• Jason Hoffman, was on Effexor and Celexa when he opened fire at his El  Cajon, Calif., high school, wounding five.
  • Shawn Cooper of Notus, Idaho, was on antidepressants when he fired a shotgun  on students and staff.
  • T.J. Solomon, on antidepressants, wounded six at his Conyers, Ga., high  school.
  • Eric Harris was taking Luvox when he and fellow student Dylan Klebold killed  12 students and a teacher and wounded 24 others before turning their guns on  themselves at Columbine High School in Colorado.
  • At Virginia Tech in 2007, where 32 were murdered, authorities found  “prescription medications related to the treatment of psychological problems had  been found among Mr. Cho’s effects,” according to the New York Times.

“Violence and other potentially criminal behavior caused by prescription  drugs are medicine’s best kept secret,” Healy  said in a statement last month. “Never before in the fields of medicine and  law have there been so many events with so much concealed data and so little  focused expertise.”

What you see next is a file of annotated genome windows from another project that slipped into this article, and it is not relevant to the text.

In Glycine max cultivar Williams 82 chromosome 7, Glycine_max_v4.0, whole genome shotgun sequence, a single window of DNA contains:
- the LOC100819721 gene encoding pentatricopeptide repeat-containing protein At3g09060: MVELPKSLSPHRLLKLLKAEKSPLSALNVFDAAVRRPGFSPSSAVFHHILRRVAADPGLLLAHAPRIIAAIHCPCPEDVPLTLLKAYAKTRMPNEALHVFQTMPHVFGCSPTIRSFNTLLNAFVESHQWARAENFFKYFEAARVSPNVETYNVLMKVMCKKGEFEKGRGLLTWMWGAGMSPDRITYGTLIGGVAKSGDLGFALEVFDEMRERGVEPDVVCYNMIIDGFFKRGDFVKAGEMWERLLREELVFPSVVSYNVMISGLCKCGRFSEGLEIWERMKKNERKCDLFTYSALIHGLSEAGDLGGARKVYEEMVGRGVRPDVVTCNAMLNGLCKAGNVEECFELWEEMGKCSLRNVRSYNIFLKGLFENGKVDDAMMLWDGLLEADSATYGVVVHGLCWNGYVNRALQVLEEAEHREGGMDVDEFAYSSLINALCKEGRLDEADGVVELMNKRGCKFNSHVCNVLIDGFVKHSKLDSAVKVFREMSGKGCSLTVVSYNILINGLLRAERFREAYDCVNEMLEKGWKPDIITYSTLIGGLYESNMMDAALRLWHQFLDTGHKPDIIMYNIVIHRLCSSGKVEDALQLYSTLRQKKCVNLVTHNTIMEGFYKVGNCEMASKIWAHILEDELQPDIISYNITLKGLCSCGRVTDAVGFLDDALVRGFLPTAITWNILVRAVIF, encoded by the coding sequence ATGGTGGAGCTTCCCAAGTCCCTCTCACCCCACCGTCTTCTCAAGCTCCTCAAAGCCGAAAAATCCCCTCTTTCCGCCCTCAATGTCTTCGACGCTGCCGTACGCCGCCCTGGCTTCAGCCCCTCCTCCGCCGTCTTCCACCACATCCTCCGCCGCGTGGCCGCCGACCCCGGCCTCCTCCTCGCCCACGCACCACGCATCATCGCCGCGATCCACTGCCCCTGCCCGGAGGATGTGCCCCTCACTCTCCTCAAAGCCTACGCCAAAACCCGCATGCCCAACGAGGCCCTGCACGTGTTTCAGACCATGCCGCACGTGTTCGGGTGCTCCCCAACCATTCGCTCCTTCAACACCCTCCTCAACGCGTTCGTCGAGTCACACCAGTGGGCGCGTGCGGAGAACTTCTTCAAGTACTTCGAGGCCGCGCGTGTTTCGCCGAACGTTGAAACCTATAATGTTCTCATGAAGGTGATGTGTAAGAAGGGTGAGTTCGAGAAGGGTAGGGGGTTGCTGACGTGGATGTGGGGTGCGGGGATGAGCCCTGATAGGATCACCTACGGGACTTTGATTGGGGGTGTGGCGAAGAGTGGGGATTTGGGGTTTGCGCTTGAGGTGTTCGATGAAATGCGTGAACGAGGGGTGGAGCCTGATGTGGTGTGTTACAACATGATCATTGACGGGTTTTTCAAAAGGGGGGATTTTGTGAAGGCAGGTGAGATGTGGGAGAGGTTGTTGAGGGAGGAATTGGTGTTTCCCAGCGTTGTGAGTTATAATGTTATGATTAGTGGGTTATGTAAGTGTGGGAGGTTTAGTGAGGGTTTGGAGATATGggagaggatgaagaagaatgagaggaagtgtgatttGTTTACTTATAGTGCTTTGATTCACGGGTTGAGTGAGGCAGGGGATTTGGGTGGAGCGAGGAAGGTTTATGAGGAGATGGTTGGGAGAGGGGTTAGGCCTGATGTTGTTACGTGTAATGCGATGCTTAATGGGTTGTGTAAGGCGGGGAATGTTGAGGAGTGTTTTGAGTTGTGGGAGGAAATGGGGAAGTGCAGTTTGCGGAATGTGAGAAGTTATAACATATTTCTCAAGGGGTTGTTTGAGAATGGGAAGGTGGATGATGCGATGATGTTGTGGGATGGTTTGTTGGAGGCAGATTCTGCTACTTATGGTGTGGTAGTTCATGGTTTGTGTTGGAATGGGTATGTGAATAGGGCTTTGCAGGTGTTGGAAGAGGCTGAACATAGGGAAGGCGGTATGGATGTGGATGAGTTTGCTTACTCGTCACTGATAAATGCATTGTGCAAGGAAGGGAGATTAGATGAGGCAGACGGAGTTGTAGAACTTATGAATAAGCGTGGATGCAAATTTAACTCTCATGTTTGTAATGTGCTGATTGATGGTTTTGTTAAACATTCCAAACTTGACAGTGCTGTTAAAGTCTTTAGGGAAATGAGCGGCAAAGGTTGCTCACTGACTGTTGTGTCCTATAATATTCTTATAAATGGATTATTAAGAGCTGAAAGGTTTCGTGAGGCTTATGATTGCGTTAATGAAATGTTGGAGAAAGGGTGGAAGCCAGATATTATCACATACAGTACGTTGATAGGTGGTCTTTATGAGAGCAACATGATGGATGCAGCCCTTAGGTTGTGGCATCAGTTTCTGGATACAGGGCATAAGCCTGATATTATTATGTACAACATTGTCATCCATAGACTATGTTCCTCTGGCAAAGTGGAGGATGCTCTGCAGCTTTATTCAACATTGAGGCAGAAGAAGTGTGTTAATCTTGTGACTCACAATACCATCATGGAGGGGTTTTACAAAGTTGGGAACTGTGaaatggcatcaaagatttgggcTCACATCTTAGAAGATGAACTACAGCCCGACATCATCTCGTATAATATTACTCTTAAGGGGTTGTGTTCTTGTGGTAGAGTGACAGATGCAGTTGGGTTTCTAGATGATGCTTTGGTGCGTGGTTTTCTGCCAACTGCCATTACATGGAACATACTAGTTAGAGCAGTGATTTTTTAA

In the past six years, Healy has authored two best-selling books analyzing  the degree to which the pharmaceutical industry has influenced medical doctors  to prescribe antidepressant drugs to patients with psychiatric problems: “Let  Them Eat Prozac: The Unhealthy Relationship Between the Pharmaceutical Industry  and Depression,” in 2006 and “Pharmageddon” in 2012.

Recently, Healy’s  added a “violence section” to its website, allowing users to enter the name  of a prescription drug to find out the side effects recorded in the more than 4  million adverse drug event reports filed with the FDA since 2004.

Was Lanza on meds?

Writing  for Monday, Emily Willingham was quick to warn against demonizing  Asperger’s syndrome, or autism in general, as the cause of Lanza’s violence.  Likewise, in  a New York magazine piece titled “Asperger’s is a Red Herring to Explain the  Newtown Massacre,” Adam Martin wrote, “As the nation sets out to understand  how Friday’s massacre came to pass, some are rightly worried that the  high-functioning form of autism will become unfairly stigmatized.”